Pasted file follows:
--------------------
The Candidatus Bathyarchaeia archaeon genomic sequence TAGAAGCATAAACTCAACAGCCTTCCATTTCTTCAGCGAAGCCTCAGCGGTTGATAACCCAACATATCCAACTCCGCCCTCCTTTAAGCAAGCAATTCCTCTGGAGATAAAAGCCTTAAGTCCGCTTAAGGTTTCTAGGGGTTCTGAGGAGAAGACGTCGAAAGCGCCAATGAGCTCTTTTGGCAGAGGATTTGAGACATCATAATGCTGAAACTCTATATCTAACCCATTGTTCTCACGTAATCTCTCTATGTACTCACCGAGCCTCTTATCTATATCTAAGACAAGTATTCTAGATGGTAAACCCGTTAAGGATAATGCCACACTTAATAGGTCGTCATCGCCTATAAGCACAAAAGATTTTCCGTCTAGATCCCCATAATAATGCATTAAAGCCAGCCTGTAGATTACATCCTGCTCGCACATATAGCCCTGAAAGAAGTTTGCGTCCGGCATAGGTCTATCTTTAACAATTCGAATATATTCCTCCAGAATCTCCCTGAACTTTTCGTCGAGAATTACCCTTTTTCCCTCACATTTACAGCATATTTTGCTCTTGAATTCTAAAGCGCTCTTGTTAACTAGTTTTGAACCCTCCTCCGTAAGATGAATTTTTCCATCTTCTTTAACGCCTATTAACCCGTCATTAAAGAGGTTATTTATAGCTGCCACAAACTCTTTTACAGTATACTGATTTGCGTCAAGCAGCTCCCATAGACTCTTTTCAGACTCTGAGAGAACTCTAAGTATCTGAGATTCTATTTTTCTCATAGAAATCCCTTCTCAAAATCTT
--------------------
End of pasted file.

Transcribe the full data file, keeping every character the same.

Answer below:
The Candidatus Bathyarchaeia archaeon genomic sequence TAGAAGCATAAACTCAACAGCCTTCCATTTCTTCAGCGAAGCCTCAGCGGTTGATAACCCAACATATCCAACTCCGCCCTCCTTTAAGCAAGCAATTCCTCTGGAGATAAAAGCCTTAAGTCCGCTTAAGGTTTCTAGGGGTTCTGAGGAGAAGACGTCGAAAGCGCCAATGAGCTCTTTTGGCAGAGGATTTGAGACATCATAATGCTGAAACTCTATATCTAACCCATTGTTCTCACGTAATCTCTCTATGTACTCACCGAGCCTCTTATCTATATCTAAGACAAGTATTCTAGATGGTAAACCCGTTAAGGATAATGCCACACTTAATAGGTCGTCATCGCCTATAAGCACAAAAGATTTTCCGTCTAGATCCCCATAATAATGCATTAAAGCCAGCCTGTAGATTACATCCTGCTCGCACATATAGCCCTGAAAGAAGTTTGCGTCCGGCATAGGTCTATCTTTAACAATTCGAATATATTCCTCCAGAATCTCCCTGAACTTTTCGTCGAGAATTACCCTTTTTCCCTCACATTTACAGCATATTTTGCTCTTGAATTCTAAAGCGCTCTTGTTAACTAGTTTTGAACCCTCCTCCGTAAGATGAATTTTTCCATCTTCTTTAACGCCTATTAACCCGTCATTAAAGAGGTTATTTATAGCTGCCACAAACTCTTTTACAGTATACTGATTTGCGTCAAGCAGCTCCCATAGACTCTTTTCAGACTCTGAGAGAACTCTAAGTATCTGAGATTCTATTTTTCTCATAGAAATCCCTTCTCAAAATCTT